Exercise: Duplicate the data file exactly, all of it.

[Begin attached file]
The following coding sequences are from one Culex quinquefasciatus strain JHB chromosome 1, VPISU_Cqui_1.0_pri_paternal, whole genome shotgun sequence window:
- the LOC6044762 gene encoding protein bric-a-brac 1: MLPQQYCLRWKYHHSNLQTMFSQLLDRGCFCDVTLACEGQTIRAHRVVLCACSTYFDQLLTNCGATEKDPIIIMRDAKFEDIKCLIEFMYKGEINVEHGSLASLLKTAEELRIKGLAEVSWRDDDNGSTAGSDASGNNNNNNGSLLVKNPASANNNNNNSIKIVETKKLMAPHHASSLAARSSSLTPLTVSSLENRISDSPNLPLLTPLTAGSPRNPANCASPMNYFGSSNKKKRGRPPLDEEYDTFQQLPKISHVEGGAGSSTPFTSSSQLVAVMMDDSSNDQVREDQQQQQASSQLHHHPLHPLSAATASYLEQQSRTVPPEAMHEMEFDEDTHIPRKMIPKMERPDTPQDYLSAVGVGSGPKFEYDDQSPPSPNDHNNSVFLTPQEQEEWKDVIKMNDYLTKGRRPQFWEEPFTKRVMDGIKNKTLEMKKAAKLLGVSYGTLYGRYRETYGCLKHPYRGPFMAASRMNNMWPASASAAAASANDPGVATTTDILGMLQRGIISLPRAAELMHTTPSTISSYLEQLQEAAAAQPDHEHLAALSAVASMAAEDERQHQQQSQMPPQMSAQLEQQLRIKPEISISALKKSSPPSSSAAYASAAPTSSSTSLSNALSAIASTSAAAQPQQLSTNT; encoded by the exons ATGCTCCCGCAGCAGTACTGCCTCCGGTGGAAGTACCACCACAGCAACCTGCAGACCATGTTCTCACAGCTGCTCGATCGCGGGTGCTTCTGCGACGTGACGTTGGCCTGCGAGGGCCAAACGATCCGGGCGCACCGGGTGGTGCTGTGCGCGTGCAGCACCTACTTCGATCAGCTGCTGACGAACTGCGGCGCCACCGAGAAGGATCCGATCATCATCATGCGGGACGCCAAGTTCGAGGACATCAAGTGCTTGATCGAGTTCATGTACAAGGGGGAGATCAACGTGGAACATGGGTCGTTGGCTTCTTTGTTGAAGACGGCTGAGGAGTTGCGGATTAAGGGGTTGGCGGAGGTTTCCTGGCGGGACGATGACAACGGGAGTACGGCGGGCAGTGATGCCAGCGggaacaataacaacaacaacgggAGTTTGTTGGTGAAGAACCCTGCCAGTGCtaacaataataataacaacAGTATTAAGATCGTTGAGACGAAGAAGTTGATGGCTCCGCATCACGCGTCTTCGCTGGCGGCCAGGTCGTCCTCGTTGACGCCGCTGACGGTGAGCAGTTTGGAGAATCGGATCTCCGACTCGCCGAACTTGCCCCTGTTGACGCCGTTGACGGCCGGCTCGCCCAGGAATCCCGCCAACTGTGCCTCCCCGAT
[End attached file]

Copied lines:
The following coding sequences are from one Culex quinquefasciatus strain JHB chromosome 1, VPISU_Cqui_1.0_pri_paternal, whole genome shotgun sequence window:
- the LOC6044762 gene encoding protein bric-a-brac 1: MLPQQYCLRWKYHHSNLQTMFSQLLDRGCFCDVTLACEGQTIRAHRVVLCACSTYFDQLLTNCGATEKDPIIIMRDAKFEDIKCLIEFMYKGEINVEHGSLASLLKTAEELRIKGLAEVSWRDDDNGSTAGSDASGNNNNNNGSLLVKNPASANNNNNNSIKIVETKKLMAPHHASSLAARSSSLTPLTVSSLENRISDSPNLPLLTPLTAGSPRNPANCASPMNYFGSSNKKKRGRPPLDEEYDTFQQLPKISHVEGGAGSSTPFTSSSQLVAVMMDDSSNDQVREDQQQQQASSQLHHHPLHPLSAATASYLEQQSRTVPPEAMHEMEFDEDTHIPRKMIPKMERPDTPQDYLSAVGVGSGPKFEYDDQSPPSPNDHNNSVFLTPQEQEEWKDVIKMNDYLTKGRRPQFWEEPFTKRVMDGIKNKTLEMKKAAKLLGVSYGTLYGRYRETYGCLKHPYRGPFMAASRMNNMWPASASAAAASANDPGVATTTDILGMLQRGIISLPRAAELMHTTPSTISSYLEQLQEAAAAQPDHEHLAALSAVASMAAEDERQHQQQSQMPPQMSAQLEQQLRIKPEISISALKKSSPPSSSAAYASAAPTSSSTSLSNALSAIASTSAAAQPQQLSTNT; encoded by the exons ATGCTCCCGCAGCAGTACTGCCTCCGGTGGAAGTACCACCACAGCAACCTGCAGACCATGTTCTCACAGCTGCTCGATCGCGGGTGCTTCTGCGACGTGACGTTGGCCTGCGAGGGCCAAACGATCCGGGCGCACCGGGTGGTGCTGTGCGCGTGCAGCACCTACTTCGATCAGCTGCTGACGAACTGCGGCGCCACCGAGAAGGATCCGATCATCATCATGCGGGACGCCAAGTTCGAGGACATCAAGTGCTTGATCGAGTTCATGTACAAGGGGGAGATCAACGTGGAACATGGGTCGTTGGCTTCTTTGTTGAAGACGGCTGAGGAGTTGCGGATTAAGGGGTTGGCGGAGGTTTCCTGGCGGGACGATGACAACGGGAGTACGGCGGGCAGTGATGCCAGCGggaacaataacaacaacaacgggAGTTTGTTGGTGAAGAACCCTGCCAGTGCtaacaataataataacaacAGTATTAAGATCGTTGAGACGAAGAAGTTGATGGCTCCGCATCACGCGTCTTCGCTGGCGGCCAGGTCGTCCTCGTTGACGCCGCTGACGGTGAGCAGTTTGGAGAATCGGATCTCCGACTCGCCGAACTTGCCCCTGTTGACGCCGTTGACGGCCGGCTCGCCCAGGAATCCCGCCAACTGTGCCTCCCCGAT